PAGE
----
There is also Pepper, the Japanese robot companion that can tell apart feelings such as joy, sadness and anger, and respond accordingly – by playing you a song, for instance. Even Microsoft released a public tool earlier this year that could reveal a person’s emotions based only on their photos.
Scientists all over the world, including physiologists, neurologists and psychologists, have joined forces with engineers to fnd measurable indicators of human emotion that they can teach computers to look out for. Projects have attempted to decode facial expressions, biometric data such as heart rate or electrodermal activity on the skin, the pitch and timbre of our voices, and even our body language and muscle movements.
The unexpected source of this rich new feld of invention is Rosalind Picard, a petite 53-year-old computer scientist at MIT. Picard, who calls herself ‘the chief troublemaker’, coined the term ‘afective computing’. The feld now has its own academic journal and g roups devoted to its study around the world.
‘Have you seen that Facebook has released new “empathy” buttons? I think that’s really smart,’ Picard says, referring to the recent announcement that the social-media company would add a range of emojis such as ‘yay’, ‘sad’ and ‘angry’ to sit alongside its iconic ‘like’ button.
Describing her early-1990s self, Picard says she was a young, blonde woman trying to make it in the male-dominated world of electrical engineering. She was trying to give computers better perception by helping them process visual and auditory cues. One day she stumbled across the role of emotion in human intelligence while reading The Man Who
Tasted Shapes, neurologist Richard Cytowic’s book about synaesthesia – the condition whereby people’s senses are crossed, so they can taste shapes or see letters as colours. When Picard dug into it, she found emotion was one of the key ingredients of intelligent perception – it tells humans what to pay attention to and what to ignore. But she was determined never to study feelings – they were too irrational and ‘girly’. ‘How to sabotage your career in one easy step? Start working on emotion!’ she says, laughing. ‘I was afraid people wouldn’t take me seriously.’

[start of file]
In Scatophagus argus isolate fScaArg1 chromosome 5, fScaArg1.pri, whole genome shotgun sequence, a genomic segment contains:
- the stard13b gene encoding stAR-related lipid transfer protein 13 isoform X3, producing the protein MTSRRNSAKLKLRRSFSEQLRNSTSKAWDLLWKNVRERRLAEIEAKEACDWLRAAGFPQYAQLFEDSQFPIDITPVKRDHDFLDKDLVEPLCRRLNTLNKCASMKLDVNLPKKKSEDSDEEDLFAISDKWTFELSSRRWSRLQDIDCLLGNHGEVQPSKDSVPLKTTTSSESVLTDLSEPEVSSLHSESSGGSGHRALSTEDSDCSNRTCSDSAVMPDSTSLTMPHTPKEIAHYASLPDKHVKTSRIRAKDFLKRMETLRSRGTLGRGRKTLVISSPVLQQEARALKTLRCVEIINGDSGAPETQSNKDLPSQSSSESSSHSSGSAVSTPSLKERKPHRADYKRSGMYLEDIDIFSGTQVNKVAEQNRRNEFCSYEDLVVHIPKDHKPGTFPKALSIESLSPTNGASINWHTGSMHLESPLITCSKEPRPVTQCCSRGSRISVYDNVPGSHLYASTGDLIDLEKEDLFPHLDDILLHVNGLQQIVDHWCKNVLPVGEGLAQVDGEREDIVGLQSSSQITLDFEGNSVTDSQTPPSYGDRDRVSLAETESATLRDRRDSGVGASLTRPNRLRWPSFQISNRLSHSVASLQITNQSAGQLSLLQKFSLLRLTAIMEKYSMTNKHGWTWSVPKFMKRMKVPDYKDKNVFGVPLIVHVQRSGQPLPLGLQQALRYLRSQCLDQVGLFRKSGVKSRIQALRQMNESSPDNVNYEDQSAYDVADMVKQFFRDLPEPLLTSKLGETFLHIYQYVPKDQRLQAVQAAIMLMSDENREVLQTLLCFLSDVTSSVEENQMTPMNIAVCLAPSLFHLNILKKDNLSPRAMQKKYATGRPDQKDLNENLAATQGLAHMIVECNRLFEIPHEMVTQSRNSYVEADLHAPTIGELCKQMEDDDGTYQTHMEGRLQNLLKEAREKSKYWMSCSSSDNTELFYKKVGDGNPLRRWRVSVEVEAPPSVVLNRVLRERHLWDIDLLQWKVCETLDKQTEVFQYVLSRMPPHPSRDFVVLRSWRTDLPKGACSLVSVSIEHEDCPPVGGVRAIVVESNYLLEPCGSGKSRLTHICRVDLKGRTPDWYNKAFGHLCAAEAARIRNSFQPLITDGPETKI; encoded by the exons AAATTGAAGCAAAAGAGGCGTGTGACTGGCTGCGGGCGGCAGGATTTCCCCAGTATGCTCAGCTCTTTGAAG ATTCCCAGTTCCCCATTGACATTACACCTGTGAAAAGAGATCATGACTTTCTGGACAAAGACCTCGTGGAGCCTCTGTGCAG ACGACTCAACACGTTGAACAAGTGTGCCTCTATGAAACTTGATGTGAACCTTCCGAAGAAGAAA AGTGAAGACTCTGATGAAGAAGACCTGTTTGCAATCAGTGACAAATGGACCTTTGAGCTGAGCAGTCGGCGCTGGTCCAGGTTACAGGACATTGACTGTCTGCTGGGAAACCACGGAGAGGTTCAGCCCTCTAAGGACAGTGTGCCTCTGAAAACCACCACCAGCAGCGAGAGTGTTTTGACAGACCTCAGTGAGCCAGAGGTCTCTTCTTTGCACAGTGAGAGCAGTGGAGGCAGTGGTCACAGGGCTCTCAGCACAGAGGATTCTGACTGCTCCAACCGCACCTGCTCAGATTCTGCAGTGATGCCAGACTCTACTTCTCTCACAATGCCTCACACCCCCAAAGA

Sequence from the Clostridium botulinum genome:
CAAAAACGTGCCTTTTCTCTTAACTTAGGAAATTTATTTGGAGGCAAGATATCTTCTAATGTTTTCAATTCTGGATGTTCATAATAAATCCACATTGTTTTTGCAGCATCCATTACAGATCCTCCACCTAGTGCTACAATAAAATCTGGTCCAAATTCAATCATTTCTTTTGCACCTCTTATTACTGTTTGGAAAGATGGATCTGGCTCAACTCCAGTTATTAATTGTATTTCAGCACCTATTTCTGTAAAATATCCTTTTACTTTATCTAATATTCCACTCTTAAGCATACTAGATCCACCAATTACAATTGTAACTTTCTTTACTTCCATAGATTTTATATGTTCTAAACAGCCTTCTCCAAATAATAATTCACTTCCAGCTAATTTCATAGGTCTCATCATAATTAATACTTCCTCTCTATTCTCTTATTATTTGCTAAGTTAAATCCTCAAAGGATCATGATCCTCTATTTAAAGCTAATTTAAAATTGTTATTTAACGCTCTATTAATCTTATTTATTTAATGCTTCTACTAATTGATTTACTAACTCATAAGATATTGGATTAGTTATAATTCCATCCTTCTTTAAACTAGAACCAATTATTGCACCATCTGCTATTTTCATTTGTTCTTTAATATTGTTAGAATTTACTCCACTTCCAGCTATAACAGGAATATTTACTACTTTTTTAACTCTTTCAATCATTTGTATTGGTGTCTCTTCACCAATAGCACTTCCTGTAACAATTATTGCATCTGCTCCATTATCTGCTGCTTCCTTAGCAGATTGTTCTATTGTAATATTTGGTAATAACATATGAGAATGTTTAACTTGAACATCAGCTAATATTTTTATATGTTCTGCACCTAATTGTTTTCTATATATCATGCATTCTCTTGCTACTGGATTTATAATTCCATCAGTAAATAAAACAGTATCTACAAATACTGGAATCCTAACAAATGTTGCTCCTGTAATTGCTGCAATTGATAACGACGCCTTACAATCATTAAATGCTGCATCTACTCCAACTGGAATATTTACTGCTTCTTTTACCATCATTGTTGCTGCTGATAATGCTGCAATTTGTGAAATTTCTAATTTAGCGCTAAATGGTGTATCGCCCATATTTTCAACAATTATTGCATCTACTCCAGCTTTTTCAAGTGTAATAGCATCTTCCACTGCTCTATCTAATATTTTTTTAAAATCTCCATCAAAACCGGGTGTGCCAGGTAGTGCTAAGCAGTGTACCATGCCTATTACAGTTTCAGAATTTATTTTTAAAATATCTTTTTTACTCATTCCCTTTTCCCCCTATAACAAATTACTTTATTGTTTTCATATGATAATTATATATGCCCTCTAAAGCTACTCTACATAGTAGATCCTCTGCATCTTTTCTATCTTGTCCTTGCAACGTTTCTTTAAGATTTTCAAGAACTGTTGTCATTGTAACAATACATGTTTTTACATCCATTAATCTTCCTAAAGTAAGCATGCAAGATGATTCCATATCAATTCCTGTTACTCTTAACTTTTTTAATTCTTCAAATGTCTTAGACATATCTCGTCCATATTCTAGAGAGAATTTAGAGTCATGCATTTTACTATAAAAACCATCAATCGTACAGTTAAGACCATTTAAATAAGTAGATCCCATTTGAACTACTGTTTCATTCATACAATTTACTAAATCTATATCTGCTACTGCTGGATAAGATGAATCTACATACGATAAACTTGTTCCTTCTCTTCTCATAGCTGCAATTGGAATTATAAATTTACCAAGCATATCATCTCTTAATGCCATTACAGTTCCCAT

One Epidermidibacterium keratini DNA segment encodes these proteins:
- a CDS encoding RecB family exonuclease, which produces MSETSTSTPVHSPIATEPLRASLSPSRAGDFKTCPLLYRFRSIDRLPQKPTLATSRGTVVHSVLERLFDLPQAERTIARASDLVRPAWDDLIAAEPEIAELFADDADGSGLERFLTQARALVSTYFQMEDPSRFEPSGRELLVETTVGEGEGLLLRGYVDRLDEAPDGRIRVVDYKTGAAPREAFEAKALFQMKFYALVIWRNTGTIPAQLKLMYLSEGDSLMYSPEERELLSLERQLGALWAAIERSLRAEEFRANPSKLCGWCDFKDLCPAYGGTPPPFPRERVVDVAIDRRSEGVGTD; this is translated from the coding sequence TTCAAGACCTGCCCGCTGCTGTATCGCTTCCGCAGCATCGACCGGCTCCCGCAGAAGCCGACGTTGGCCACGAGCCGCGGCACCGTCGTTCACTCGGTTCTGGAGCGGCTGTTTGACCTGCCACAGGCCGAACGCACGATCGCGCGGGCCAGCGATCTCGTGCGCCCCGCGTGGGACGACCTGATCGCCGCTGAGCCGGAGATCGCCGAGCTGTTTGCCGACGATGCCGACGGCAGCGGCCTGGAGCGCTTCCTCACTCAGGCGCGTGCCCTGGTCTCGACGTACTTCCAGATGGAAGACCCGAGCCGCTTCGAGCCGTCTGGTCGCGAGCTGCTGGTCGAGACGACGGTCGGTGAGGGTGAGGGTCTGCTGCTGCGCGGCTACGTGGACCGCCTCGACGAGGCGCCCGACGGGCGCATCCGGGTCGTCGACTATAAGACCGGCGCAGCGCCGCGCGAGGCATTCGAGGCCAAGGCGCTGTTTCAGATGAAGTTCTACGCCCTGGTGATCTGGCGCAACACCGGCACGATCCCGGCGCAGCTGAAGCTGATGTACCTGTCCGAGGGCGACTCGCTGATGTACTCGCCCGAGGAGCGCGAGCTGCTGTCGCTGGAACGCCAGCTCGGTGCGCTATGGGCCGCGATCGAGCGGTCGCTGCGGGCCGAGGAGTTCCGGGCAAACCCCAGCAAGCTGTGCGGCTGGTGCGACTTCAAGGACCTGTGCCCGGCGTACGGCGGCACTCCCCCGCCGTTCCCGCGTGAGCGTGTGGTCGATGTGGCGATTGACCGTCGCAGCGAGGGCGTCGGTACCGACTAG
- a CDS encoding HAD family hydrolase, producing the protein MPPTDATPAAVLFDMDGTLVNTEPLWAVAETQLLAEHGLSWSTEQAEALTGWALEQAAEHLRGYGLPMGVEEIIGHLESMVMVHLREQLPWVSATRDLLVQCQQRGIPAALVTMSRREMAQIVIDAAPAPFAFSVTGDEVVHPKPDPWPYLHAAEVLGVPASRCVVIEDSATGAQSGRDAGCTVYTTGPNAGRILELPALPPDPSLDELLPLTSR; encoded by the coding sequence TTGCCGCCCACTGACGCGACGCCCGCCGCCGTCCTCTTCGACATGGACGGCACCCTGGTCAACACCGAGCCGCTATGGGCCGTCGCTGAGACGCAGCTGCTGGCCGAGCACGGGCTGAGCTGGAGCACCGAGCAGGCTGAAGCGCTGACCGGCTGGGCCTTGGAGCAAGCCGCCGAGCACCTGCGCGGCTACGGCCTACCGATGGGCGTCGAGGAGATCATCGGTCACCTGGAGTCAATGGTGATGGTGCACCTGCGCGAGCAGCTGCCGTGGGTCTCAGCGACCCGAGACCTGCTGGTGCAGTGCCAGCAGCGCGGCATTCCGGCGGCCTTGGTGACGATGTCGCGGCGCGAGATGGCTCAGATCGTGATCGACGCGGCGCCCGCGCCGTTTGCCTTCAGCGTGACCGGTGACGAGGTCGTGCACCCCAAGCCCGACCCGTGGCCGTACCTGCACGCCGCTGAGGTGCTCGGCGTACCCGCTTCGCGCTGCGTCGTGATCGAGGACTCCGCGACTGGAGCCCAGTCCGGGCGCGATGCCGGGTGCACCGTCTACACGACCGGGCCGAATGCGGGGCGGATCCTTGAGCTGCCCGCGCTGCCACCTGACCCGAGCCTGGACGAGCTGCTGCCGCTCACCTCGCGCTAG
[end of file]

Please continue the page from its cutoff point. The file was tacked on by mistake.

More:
But in her quest to build an artifcially intelligent computer, the scientist, now a professor at MIT, kept running across emotions. ‘I became convinced you couldn’t build a truly intelligent computer without having emotional capabilities like humans do,’ she says.
Once Picard had decided to found her lab on this principle, she began to measure heart fuctuations, skin conductance, muscle tension, pupil dilation and facial muscles in order to fgure out which changes in our body consistently relate to emotions. ‘We started wiring ourselves up with all these electrodes, pretty hideous-looking, then taking all our data and crunching it,’ she recalls.
But it was worth it. ‘Lo and behold, we found that within a person over a long period of time there were consistent patterns that related to several emotions,’ she says. ‘We could teach their wearable computer to recognise those patterns .’ In other words, a computer with a camera could start to learn how to take lots of diferent data points from your face, and map it to a smile or a frown.
This was the frst step towards the product built by Afectiva. Co-founded by Picard and El Kaliouby, who was a researcher in her lab, Afectiva is one of the most successful companies in facial-expression analysis – it is backed by $20 million and has customers ranging from the BBC to Disney. Picard has since left to work on a new emotional computer that focuses on medical conditions such as autism and epilepsy, while El Kaliouby has taken over the reins as Afectiva’s chief scientifc ofcer.